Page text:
• Narrow bifrontal skull
  • Rapid weight gain
  • Short stature
  • Slow mental development
  • Very small hands and feet in comparison to the child’s body

Children have an intense craving for food and will do almost anything to get it. This can result in uncontrollable weight gain and morbid obesity. Morbid obesity may lead to type 2 diabetes, high blood pressure, and joint and lung problems.

Signs and tests

Genetic testing is available to test children for Prader-Willi syndrome.

As the child grows older, laboratory tests may show signs of morbid obesity, such as:

  • Abnormal glucose tolerance
  • Above normal level of the hormone insulin in the blood
  • Decreased level of oxygen in the blood
  • Failure to respond to luteinizing hormone releasing factor

There may also be signs of right-sided heart failure and knee and hip problems.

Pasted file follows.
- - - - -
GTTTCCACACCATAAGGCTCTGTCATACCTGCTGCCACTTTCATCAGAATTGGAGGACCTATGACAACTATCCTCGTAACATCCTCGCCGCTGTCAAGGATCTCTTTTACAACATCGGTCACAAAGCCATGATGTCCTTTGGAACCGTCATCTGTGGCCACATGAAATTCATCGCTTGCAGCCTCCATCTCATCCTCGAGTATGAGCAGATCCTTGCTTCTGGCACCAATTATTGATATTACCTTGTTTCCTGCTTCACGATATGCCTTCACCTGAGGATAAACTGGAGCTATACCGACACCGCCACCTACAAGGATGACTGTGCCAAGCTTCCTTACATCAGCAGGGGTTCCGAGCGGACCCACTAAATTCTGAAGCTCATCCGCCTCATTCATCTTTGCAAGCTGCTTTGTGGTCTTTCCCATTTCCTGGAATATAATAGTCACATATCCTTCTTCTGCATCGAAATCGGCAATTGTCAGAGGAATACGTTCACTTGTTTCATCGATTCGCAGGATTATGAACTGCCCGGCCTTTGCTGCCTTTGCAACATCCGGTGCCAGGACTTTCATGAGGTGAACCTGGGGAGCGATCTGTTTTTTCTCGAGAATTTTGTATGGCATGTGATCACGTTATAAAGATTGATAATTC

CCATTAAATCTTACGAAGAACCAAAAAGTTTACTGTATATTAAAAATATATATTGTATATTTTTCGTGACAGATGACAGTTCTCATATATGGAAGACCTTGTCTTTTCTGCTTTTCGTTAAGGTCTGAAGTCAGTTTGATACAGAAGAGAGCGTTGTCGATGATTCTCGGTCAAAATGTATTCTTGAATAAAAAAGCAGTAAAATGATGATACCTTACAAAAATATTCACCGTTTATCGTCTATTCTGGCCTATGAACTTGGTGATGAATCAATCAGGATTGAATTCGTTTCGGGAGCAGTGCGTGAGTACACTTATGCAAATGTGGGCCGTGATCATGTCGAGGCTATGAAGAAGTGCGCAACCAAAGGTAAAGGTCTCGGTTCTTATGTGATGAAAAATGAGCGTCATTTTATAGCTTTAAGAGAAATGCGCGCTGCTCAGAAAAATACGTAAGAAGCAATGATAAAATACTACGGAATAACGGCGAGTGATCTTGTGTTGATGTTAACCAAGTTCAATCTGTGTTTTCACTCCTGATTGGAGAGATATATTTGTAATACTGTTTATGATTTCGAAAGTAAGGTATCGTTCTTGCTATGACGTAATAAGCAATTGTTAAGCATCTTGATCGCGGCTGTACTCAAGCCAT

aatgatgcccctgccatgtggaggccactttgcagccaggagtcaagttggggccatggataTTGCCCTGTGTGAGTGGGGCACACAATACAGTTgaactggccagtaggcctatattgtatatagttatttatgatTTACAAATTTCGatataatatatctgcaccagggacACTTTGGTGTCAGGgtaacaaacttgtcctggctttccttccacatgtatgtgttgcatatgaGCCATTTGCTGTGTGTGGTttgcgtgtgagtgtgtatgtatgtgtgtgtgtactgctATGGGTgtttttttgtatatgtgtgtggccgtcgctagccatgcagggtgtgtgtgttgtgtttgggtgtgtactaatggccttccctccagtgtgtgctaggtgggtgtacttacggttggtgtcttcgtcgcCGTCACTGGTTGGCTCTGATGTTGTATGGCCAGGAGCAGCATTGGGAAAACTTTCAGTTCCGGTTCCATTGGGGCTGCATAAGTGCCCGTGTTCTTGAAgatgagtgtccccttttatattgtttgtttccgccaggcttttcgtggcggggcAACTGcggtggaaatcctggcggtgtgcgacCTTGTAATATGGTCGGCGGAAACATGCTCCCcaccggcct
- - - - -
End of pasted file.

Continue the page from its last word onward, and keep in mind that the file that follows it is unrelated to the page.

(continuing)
Support Groups

For additional resources and support, see:

Expectations (prognosis)

The child will need the right education for his or her IQ level. The child will also need speech, physical, and occupational therapy as early as possible. Controlling weight will allow for a much more comfortable and healthy life.

Complications

  • Type 2 diabetes
  • Right-sided heart failure
  • Bone (orthopedic) problems
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Airport Thievery

Traveling this Labor Day?

Here’s a perspective of an autistic Adult maneuving through the airport.